It was nice to read a recent Financial Times article featuring the concept of “Lean Startups” (“Lean start-up thinking that works for all“) and Eric Ries, who I’ll be interviewing soon for my LeanBlog podcast series.
FT highlights “Lean” as a thought process, philosophy, and management system while also dispelling some of the myths that might also be attributed to Lean in other settings, including healthcare and manufacturing.
From the article:
At the core of Toyota’s philosophy is the idea of “lean” processes. The term is often misunderstood to mean cheap. In fact, a lean production system is one in which every step of every process is transparent and considered ripe for improvement. Thinking lean is about constantly measuring all you do, and being able to change quickly as fresh evidence emerges.
I’m especially appreciative that Eric often tries to emphasis that Lean doesn’t equal “cheap.”
Ries and the Lean Startups crowd emphasize PDCA and iterative improvements based on the scientific method:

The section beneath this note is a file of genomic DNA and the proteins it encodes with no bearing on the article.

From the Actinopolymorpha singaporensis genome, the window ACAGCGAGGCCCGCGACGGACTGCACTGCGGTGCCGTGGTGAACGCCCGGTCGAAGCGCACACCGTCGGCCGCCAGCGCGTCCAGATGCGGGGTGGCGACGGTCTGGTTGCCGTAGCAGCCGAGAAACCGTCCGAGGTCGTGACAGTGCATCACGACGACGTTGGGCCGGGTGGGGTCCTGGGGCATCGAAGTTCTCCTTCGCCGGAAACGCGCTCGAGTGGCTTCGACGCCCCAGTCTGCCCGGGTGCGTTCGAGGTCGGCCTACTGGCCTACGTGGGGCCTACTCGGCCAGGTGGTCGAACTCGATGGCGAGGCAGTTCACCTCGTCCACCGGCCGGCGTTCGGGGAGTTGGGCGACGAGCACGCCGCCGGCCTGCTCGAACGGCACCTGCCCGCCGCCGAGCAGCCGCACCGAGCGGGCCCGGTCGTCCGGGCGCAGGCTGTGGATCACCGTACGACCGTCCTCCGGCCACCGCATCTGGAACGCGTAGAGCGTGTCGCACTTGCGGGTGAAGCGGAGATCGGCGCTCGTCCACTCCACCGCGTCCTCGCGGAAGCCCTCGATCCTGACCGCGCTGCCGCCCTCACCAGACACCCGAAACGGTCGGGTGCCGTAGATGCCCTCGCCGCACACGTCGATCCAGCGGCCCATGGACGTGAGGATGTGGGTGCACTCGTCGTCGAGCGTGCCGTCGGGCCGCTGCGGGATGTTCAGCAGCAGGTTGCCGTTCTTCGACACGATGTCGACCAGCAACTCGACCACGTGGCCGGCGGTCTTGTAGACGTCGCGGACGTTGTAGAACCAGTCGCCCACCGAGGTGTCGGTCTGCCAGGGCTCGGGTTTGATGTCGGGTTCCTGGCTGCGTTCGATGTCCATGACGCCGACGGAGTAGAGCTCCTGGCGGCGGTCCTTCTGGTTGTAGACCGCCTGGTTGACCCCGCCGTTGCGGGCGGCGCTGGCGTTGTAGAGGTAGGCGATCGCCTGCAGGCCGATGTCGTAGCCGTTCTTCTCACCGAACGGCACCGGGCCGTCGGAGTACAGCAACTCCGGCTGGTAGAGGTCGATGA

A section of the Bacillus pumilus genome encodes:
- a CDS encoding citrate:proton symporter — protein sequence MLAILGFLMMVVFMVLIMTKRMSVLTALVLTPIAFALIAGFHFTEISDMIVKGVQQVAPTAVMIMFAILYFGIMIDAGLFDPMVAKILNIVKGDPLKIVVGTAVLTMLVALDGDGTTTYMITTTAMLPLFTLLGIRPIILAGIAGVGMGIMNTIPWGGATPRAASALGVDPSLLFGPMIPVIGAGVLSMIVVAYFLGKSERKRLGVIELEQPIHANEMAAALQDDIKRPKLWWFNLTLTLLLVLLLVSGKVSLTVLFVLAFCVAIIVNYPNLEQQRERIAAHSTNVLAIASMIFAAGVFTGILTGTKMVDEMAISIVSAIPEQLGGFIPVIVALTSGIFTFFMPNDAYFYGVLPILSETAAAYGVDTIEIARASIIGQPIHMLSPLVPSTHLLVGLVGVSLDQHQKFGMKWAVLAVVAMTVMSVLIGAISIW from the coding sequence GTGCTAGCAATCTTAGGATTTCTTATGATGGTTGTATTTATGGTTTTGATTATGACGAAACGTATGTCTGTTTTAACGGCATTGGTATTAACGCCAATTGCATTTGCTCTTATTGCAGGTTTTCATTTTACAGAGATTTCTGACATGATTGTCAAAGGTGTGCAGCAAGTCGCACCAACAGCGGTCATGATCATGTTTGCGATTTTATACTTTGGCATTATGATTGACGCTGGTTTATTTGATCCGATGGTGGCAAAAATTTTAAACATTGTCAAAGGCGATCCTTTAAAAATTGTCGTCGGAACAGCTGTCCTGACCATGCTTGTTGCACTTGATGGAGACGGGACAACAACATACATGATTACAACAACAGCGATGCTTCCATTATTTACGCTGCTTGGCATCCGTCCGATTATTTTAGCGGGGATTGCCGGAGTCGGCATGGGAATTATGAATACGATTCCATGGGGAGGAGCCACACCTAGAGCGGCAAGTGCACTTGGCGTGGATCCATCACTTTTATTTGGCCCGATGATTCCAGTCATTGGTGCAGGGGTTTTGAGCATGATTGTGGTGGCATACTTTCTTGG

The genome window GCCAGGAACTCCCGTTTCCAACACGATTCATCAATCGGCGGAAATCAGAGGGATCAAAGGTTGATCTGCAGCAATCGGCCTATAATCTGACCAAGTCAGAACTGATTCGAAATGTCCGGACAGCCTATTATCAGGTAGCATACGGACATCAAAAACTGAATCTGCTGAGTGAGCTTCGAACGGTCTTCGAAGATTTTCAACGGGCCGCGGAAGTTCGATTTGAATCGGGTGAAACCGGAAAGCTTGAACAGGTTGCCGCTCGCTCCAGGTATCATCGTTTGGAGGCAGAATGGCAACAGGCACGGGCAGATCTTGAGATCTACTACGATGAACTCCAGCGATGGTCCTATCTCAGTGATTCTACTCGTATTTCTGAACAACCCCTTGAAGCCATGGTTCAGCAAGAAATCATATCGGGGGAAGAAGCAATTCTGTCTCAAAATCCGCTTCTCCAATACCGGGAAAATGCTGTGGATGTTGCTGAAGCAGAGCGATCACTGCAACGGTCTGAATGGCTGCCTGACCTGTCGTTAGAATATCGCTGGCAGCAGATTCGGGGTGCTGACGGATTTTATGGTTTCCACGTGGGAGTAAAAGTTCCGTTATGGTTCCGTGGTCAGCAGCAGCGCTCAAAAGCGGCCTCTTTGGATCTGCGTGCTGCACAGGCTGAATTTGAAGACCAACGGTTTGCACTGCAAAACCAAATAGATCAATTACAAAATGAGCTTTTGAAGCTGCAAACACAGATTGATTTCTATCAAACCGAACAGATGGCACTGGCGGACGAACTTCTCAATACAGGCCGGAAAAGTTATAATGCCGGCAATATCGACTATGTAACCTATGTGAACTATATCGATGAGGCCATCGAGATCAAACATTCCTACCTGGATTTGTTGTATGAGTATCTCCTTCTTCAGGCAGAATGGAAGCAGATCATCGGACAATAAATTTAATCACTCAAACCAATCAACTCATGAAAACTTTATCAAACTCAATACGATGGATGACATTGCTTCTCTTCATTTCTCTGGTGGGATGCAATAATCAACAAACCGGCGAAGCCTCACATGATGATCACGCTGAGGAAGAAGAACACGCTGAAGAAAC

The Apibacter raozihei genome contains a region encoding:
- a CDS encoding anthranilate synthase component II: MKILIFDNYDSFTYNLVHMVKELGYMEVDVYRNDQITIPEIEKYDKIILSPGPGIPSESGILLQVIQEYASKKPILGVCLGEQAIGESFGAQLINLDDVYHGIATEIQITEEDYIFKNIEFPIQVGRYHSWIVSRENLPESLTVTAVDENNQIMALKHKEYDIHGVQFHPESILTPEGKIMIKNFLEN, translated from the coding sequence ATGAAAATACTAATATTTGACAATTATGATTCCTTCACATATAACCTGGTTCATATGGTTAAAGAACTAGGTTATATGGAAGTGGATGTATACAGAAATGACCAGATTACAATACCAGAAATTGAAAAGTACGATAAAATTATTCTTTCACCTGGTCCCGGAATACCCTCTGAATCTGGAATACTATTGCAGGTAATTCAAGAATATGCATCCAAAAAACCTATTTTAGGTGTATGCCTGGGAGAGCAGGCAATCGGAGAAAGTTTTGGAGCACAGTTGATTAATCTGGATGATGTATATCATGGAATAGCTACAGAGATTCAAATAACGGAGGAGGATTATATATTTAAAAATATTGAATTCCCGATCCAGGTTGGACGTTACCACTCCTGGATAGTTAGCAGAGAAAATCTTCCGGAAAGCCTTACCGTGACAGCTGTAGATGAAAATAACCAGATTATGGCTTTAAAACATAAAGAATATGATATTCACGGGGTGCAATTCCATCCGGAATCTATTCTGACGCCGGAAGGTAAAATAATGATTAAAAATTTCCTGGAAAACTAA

Mr Ries and other new management thinkers – notably Steve Blank, a former entrepreneur who now teaches classes at Stanford and the Haas Business School at Berkeley – say the risks in any start-up can be reduced by constant interaction with potential customers during product development.
This doesn’t necessarily apply just to websites, as similar concepts can be found in the “3P” methodology (“Production Preparation Process”) that’s used in manufacturing and healthcare to design space and processes. Compared to traditional design, 3P really engages front-line staff and used multiple cycles including full-scale mockups to test out space and iterate before it is built. You want to find problems EARLY while it’s still easy and inexpensive to make changes.
Ries agrees these ideas can be applied to non-startups:
He recently returned from a trip to the UK and Ireland, during which he says he advised multinationals on their innovation processes. “My own definition of a start-up is an institution asked to create something new under conditions of high uncertainty,” he says. “This has nothing to do with company size.”
A hospital designing a new patient tower, in the era of healthcare reform, can be considered a “high uncertainty” environment, right?
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